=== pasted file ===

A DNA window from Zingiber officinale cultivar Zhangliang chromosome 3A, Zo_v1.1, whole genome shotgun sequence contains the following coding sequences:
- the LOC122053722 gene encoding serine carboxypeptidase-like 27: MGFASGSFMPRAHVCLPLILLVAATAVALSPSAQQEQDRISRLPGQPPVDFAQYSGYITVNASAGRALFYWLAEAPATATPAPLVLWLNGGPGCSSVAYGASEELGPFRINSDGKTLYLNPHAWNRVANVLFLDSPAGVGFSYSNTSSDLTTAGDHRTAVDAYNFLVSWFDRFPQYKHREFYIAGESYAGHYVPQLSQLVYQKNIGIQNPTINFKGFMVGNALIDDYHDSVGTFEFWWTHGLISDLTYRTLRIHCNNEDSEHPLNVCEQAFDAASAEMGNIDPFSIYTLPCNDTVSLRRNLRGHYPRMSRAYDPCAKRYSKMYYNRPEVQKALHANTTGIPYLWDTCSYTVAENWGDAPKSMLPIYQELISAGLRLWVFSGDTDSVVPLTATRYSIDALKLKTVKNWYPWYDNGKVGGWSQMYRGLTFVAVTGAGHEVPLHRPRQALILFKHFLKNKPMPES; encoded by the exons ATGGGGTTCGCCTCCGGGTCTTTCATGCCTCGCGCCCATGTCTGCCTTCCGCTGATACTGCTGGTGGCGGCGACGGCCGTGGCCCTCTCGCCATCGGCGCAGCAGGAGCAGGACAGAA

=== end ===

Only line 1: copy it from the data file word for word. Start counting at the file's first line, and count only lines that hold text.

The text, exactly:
A DNA window from Zingiber officinale cultivar Zhangliang chromosome 3A, Zo_v1.1, whole genome shotgun sequence contains the following coding sequences: